LOS ANGELES — As tightly wound actresses go, Reese Witherspoon tops the list.
She insists on order in her life. Her production company is called Type A, a moniker that her latest costar, Robert Pattinson, said fits her sense of self perfectly. Even when she appears to have a spontaneous moment, lamenting that her career, orchestrated around an avoidance of bikinis, has been breached by her current role as a leotard-clad circus performer, it turns out the line is a well-rehearsed quip that has been repeated to scores of media outlets.
Which makes it all the more confounding that Witherspoon, 35, would subject herself to the unpredictable behaviors of circus animals, including the nearly nine-ton elephant Tai and a slew of trick horses, when she shot the adaptation of the Depression-era romance Water for Elephants.
"I have anxiety. I get nervous, and I shake," Witherspoon said. The night before shooting with the elephant, "I didn't sleep, and I literally shook and shook and shook," she said, feigning relaxation in a hotel room chair, still perfectly coiffed in a gray dress and 3-inch heels after a long day of enchanting the international press corps. "But the performances with the elephant were really magical for me. Against my better instincts, I decided to ride the elephant with no harness, with no safety equipment. It was pretty great."
Could it be that Witherspoon is finally loosening up? The native Tennessean seems to be doing a lot of leaping without a protective net lately. After ending her eight-year marriage to actor Ryan Phillippe in 2007, she recently began a new chapter in her life, tying the knot with Jim Toth, an agent who represents Robert Downey Jr. and Scarlett Johansson at CAA, where Witherspoon is also repped, in a private wedding just a week before embarking on a publicity tour for Elephants, which opens Friday.
She has moved easily between big studio projects and smaller films throughout her career, but Water for Elephants is something of a hybrid. It's a roughly $40 million adult drama — a genre that has had a hard time making it at the box office in recent years — but it's based on a best-selling novel by Sara Gruen and costars Pattinson, one of the hottest properties in town.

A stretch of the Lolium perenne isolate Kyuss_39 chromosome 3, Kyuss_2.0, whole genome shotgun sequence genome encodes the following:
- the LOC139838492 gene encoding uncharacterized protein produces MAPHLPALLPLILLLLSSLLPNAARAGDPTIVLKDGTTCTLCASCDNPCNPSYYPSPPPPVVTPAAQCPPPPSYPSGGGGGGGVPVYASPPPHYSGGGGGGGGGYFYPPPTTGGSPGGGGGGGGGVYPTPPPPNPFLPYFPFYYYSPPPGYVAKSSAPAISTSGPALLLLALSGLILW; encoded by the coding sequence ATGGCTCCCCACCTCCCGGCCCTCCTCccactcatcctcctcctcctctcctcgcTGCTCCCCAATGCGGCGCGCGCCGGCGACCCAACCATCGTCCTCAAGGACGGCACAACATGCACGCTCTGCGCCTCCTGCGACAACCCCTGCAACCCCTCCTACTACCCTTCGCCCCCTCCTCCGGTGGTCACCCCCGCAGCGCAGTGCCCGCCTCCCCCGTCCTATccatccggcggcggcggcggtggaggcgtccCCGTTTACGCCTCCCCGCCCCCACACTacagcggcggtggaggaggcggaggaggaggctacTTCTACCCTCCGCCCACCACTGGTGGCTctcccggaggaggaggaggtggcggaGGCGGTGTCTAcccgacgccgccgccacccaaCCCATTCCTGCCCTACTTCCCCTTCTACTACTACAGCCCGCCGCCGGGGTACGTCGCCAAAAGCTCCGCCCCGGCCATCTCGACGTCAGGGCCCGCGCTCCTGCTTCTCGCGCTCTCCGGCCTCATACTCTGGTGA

Its Easter weekend release date hasn't traditionally been strong for such films, but Bruce Snyder, 20th Century Fox's head of distribution, said the spring date was simply intended to fill a void in the marketplace, and that there has been little in theaters for women since Christmas. "The timing seemed perfect, and the picture was ready," Snyder said.
Witherspoon, whose Legally Blonde movies in the early 2000s led to her earning as much as $20 million a picture, starred in one of those December releases, the romantic comedy How Do You Know from James L. Brooks, a film so eagerly anticipated it made it onto many Oscar watch lists before it had even screened. But it was a critical and box-office failure.
"It's a disappointment that audiences didn't go to the movie and didn't love it," she said. "It's such an investment of your time and your energy. You stand by the work and you can't say you didn't try. And if Jim Brooks called me up today and said, 'I want to write a movie for you,' of course I would do it. You can't dwell on the disappointments. You have to keep moving and making interesting choices."
Working with unpredictable animals would seem to qualify. Her commitment to the demands of Elephants surprised even her director, Francis Lawrence.
"A lot of people talk about training and practicing, and what that really means is not very much. I was impressed by her physicality, training with the animals, getting good and conquering it when it feels scary," Lawrence said. "She also got really into the body language. Costume designer Jackie West and I gave her a bunch of movies from the '30s, and she really studied these women and how they moved and spoke and held their bodies. She changed a lot about herself physically for this."
It was the emotion of the character, though, that Witherspoon connected to in Marlena, the luminescent animal rider. Witherspoon readily acknowledged that the roles she chooses subconsciously mirror some of her life experiences. So it's easy to see the appeal of the Water for Elephants story line of finding new love.
In the film, Marlena is trapped in an abusive marriage with volatile ringmaster August (Christoph Waltz). When she meets younger, wayward veterinarian Jacob Jankowski (Pattinson), she discovers that there's a lot more living to be done beyond the big top.
"She's got her life wound so tightly and controlled down to every detail," Witherspoon says of Marlena, but you get the sense she's really speaking autobiographically. "You know whenever you feel terribly out of control, you try to control everything and keep it very small? Then in comes this Jacob character: idealistic, young and hopeful. ... For me, this movie is about optimism, that second chances are possible. And to be fearless in your decision-making."
Witherspoon's bravery also manifested as strength through the dusty and often dangerous shoot in the California town of Piru last summer. Pattinson recalled filming a key scene with the two of them and a sick horse, which Witherspoon is comforting while delivering her lines through her tears of sadness. "I literally saw the horse put his entire weight on her thigh and she didn't say anything to anybody and we continued," Pattinson said. "At the end of it, I had to come up to her and say, 'That must have hurt.' And she said, 'Yes, I'm going to go back to my trailer and cry now.' But she held those tears (of pain) for about 45 minutes."